‘The wildest year in the history of sugar.’ That’s how the New York Times described 1920. ‘Millionaires were made overnight. Everybody was speculating wildly.’ In what became known as the ‘Dance of the Millions,’ speculators drove up the price of sugar and related Cuban assets. It was a candy bubble that popped almost as soon as it grew.
During the First World War, Allied governments had coordinated to control the price and distribution of sugar. Following the end of hostilities, in the US, the cost of sugar held at the government-set price of roughly 7¢/lb throughout much of 1919. Meanwhile, Congress deliberated about whether to buy the 1919-20 Cuban sugar crop or liberalise the market. A speculative frenzy in sugar ensued as the federal government declined to purchase the crop and controls fell by the wayside amidst a global shortfall of sugar, caused by bad weather and wartime disruptions. The price of sugar nearly tripled to almost 21¢/lb in May of 1920, before crashing to just over 5¢ by the end of the year. As the sugar price went sky-high, so did Cuban property values. American firms invested millions in production on the island. When the price crashed with the return of European beet sugar to the market, loans taken out based on the inflated sugar price went sour, driving a financial crisis in Cuba. American banks took over a number of Cuban sugar plantations.
Source: Library of Congress
‘The nickel bar of candy is headed either for extinction or a drastic reduction in size,’ the New York Times warned amidst a sudden increase in the price of sugar. After the 1920 crash, with world production steadily rising, prices stayed relatively flat until the 1960s. But following the 1959 Cuban Revolution, the US banned imports from its island neighbour, depriving Americans of their most important source of sugar. With that disruption, a general production shortfall in 1963—including in Cuba, where production had crashed by half since before the revolution—and rising global demand, prices spiked. The USSR, which bought up the Cuban sugar spurned by the US, unexpectedly refused to dump it on the world market, reducing further the expected supply. ‘By thus sweetening the Russian’s life, Mr. Krushchev may perhaps hope to be forgiven for his failure to carry out other promises,’ the Chicago Tribune explained drily.
The abruptness of the increase led the US Agriculture Department to warn of a ‘speculative bubble,’ and the US Senate was pressured to investigate as consumer prices rose throughout the country on items like ‘soft drinks, bread, rolls, pastries, and buns, sweet pickles, jams, syrups, and canned fruit.’ The Los Angeles Times felt the need to offer its readers an explanation of the difference between a spot and futures market, saying that the sugar crisis had made world commodity markets newly relevant to ordinary Americans.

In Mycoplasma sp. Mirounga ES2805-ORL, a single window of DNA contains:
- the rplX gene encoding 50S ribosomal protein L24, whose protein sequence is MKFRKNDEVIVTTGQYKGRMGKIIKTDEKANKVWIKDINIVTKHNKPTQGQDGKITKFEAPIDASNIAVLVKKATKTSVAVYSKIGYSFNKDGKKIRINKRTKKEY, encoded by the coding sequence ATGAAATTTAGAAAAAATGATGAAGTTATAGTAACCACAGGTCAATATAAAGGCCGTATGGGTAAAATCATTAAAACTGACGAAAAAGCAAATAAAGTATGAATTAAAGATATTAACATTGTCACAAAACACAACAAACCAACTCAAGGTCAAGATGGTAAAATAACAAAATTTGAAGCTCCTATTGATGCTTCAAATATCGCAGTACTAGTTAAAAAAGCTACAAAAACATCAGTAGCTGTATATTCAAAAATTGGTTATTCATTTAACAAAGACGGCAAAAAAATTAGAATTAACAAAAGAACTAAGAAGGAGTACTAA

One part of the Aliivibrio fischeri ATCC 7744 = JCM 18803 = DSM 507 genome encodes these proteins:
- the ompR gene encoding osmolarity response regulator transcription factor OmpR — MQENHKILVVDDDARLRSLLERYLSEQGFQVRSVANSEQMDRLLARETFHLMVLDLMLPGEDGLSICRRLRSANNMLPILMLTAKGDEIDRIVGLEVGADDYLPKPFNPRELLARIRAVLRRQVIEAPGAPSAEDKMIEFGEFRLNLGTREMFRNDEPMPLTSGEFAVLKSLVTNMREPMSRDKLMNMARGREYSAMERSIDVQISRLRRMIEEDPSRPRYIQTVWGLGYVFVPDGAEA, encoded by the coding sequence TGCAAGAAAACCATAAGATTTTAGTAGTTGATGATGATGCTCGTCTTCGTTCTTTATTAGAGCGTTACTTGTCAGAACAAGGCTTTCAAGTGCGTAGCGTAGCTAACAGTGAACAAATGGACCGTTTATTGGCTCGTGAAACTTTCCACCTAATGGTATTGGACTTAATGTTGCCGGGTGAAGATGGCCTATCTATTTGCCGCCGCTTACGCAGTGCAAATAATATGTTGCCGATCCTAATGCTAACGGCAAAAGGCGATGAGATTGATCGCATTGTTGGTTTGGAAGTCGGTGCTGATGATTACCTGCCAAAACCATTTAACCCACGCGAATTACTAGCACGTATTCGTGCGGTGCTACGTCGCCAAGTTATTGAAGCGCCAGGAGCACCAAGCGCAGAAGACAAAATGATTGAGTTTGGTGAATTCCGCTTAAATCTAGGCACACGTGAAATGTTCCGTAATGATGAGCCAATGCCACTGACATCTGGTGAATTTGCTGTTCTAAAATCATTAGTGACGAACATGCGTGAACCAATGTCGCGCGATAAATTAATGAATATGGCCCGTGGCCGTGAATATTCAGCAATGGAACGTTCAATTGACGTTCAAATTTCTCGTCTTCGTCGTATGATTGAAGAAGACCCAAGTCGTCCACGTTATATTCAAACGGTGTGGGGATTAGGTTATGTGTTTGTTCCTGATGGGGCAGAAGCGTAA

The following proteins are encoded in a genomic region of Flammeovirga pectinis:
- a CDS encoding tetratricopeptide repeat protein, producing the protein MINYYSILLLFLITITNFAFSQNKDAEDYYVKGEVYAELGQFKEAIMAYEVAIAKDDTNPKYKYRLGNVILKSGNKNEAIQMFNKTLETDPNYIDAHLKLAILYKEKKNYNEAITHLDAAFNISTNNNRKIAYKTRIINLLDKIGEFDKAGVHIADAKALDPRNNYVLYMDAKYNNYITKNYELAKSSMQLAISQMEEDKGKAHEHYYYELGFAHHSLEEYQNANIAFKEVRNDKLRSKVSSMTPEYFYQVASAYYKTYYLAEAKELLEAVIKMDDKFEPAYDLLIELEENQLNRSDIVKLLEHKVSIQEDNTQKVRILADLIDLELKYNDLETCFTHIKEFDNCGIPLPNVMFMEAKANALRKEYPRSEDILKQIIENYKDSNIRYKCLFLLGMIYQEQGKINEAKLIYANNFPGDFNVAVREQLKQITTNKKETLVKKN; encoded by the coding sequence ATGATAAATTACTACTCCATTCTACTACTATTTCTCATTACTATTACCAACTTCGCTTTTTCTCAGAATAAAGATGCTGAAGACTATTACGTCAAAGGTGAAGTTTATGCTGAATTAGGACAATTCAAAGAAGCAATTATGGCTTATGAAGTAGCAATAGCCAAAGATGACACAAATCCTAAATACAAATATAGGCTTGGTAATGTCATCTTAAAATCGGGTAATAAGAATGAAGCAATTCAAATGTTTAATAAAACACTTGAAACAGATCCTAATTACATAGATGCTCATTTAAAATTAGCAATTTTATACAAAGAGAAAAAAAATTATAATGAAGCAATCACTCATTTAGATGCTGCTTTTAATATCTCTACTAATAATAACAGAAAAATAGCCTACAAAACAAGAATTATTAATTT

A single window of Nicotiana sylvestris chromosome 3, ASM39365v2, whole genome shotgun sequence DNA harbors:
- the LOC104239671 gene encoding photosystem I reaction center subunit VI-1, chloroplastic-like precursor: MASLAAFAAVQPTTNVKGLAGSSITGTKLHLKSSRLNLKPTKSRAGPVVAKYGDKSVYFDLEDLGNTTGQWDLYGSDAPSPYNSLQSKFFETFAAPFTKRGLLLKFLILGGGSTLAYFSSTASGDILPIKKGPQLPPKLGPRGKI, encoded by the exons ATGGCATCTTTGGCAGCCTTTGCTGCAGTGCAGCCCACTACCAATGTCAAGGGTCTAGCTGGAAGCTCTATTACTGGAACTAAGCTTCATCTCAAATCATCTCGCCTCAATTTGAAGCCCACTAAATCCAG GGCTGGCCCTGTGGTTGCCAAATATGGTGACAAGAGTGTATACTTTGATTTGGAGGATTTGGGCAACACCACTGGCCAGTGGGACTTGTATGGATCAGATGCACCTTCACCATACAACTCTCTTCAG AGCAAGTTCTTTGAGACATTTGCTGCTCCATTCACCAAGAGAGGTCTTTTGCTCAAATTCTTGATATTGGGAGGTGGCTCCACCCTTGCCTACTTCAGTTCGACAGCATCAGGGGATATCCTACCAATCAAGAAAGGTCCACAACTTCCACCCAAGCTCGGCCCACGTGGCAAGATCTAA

Newspapers noted echoes of the ‘Dance of the Millions.’ ‘Although sugar is a commodity particularly sensitive to political crises,’ the New York Times noted, ‘both the 1963 and 1920 markets occurred in time of peace and were not influenced by world crises.’ In each case, rumours of shortages led suppliers to hold onto their sugar in the hope of a higher price, restricting supply and driving demand from cautious participants wanting to stockpile.
Equilibrium returned, but prices spiked again twice in the succeeding two decades. In 1972, supply shortfalls, rising demand, unrest in Pakistan, and the devaluation of the dollar all contributed to a large increase in the price of sugar, rising from 5¢/lb in December of 1971 to 9¢ in March 1972. At the time newspapers called it an ‘almost vertical rise in sugar prices.’ But that was nothing compared with what was to come. By February of 1974, thanks to rising inflation, anticipation of rising demand from China, rumours of a large purchase by the USSR on global markets, large purchases by Arab nations, a bad European harvest, and the perception of imminent shortages, the price of a pound of sugar broke 20¢/lb, before sprinting to over 65¢ in November. Later reports also claimed that the Russians had speculated on the futures market in anticipation of these rises. Outrage at the sugar refiners’ newfound profits became widespread, and the US federal government opened investigations into price-fixing.
In the face of unprecedented prices, nutritionists were giddy at the prospect of a pullback in consumption, but the president of Waldbaum Supermarkets was sceptical: ‘Sugar happens to be the most delicious food there is, it seems, and people want to indulge themselves.’ His confidence was misplaced. US per capita consumption of refined sugar fell indeed, from 103 pounds in 1973 to 90 in 1975. The price spikes in sugar stimulated interest in alternative and artificial sweeteners. Little surprise that in 1974 Coca-Cola moved to allow high-fructose corn syrup in sodas like Sprite and Fanta. The tumult in the sugar market captured people’s imaginations as it altered their beverages. A movie was even released four years after the fact about a bureaucrat trying to profit from it, called Le Sucre, starring Gérard Depardieu.
After falling from its highs thanks to supply increases, the price of sugar again spiked in 1980 due to crop shortfalls in Russia and Cuba. In October 1980, futures for March delivery reached over 45¢/lb, up from under 14¢ in the same month of the previous year. Hershey’s confirmed sugar addicts’ fears by reducing the size of popular products like Kit-Kats and Reese’s. Coca-Cola finally allowed bottlers to use corn syrup to sweeten their flagship product, permitting up to a 50% share. And newspapers offered sugar-free dessert recipe—for example, ‘sugarless spicy raisin bars’—to cash-strapped, sweet-toothed readers.
Soon, prices crashed, to under 6¢/lb in October of 1982, thanks to a weather-induced bumper crop. Following the wild ride of 1963-82, the sugar market calmed down starting in the 1980s as developed countries accounted for a rapidly falling share of global sugar imports. This was in part due to the substitution of alternative sweeteners for sugar by companies haunted by the recent price spikes. The more price-conscious developing countries were not as receptive to large price increases on the world market, reducing volatility. This newfound moderation did not last long. Price swings in the 1990s foreshadowed the rollercoaster ride sugar would take in the 21st century. Market participants familiar with the complex collisions of politics, animal spirits and meteorology that have characterised sugar’s history were likely better prepared for it.